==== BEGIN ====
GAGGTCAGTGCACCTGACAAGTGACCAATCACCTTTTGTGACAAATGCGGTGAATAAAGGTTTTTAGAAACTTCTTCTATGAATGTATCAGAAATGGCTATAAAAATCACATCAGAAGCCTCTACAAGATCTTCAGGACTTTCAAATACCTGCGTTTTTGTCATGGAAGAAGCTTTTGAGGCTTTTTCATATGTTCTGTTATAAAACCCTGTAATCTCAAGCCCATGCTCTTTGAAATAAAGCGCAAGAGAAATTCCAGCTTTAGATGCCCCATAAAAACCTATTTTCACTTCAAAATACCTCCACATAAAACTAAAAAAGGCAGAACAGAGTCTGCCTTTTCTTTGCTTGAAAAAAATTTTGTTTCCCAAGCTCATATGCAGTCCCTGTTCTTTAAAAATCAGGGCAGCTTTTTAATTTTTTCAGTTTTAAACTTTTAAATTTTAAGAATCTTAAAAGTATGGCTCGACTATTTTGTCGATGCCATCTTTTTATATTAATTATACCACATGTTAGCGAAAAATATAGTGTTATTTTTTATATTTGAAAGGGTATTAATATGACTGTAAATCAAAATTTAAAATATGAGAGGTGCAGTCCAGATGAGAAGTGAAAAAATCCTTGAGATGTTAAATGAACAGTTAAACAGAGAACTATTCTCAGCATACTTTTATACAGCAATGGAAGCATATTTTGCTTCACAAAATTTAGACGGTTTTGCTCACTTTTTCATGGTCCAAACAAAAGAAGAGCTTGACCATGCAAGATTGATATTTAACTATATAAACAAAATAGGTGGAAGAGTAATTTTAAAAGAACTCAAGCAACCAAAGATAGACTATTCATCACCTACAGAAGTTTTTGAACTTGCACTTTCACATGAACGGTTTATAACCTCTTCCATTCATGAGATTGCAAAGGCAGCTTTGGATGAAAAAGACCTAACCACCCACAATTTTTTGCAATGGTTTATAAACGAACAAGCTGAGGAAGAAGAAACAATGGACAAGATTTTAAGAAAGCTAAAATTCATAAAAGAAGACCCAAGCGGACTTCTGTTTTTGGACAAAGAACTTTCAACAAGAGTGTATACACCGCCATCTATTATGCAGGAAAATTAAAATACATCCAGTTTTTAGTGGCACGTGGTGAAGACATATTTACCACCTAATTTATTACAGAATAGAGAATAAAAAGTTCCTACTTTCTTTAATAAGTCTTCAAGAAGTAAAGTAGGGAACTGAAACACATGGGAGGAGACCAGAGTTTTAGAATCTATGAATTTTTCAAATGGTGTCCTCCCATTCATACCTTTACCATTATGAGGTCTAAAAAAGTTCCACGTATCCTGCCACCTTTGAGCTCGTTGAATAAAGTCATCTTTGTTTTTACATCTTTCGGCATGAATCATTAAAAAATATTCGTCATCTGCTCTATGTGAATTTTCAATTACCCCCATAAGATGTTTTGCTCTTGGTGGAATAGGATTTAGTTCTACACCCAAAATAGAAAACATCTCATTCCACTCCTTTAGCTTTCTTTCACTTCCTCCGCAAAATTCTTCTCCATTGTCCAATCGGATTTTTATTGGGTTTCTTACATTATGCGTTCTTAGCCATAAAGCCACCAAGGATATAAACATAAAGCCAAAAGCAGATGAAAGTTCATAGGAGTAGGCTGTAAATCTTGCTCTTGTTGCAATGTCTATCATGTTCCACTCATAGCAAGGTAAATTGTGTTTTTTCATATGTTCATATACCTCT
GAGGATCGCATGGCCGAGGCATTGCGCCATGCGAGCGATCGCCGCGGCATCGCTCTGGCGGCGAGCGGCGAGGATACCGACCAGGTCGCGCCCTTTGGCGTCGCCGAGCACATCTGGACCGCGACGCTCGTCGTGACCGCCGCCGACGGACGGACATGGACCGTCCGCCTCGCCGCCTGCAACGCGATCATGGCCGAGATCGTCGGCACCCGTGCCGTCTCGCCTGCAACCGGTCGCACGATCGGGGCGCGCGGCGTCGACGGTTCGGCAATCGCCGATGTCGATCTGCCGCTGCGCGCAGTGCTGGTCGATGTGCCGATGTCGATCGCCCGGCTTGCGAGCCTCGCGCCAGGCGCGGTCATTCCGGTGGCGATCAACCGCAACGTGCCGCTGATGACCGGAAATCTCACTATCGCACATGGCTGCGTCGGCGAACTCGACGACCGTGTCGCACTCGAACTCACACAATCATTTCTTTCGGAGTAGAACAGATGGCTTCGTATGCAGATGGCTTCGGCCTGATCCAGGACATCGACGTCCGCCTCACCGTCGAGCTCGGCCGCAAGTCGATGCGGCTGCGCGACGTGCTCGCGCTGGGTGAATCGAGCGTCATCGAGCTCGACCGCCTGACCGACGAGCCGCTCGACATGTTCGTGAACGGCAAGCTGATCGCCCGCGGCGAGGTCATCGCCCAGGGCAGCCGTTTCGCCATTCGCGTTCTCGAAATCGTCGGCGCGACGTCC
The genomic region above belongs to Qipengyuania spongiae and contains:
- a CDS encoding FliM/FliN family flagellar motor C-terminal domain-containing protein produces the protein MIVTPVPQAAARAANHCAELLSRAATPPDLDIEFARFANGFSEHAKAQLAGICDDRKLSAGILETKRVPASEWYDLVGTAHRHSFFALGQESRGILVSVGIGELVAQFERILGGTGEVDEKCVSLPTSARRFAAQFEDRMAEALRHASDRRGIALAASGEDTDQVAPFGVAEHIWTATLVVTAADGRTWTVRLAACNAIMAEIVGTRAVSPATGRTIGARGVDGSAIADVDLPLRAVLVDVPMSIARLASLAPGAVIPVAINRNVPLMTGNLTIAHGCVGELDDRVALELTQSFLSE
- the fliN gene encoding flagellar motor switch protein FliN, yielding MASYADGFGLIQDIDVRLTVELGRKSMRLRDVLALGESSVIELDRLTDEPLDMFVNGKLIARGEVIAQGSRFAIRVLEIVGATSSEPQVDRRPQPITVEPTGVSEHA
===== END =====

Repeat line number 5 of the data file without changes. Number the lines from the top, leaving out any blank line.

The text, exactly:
- the fliN gene encoding flagellar motor switch protein FliN, yielding MASYADGFGLIQDIDVRLTVELGRKSMRLRDVLALGESSVIELDRLTDEPLDMFVNGKLIARGEVIAQGSRFAIRVLEIVGATSSEPQVDRRPQPITVEPTGVSEHA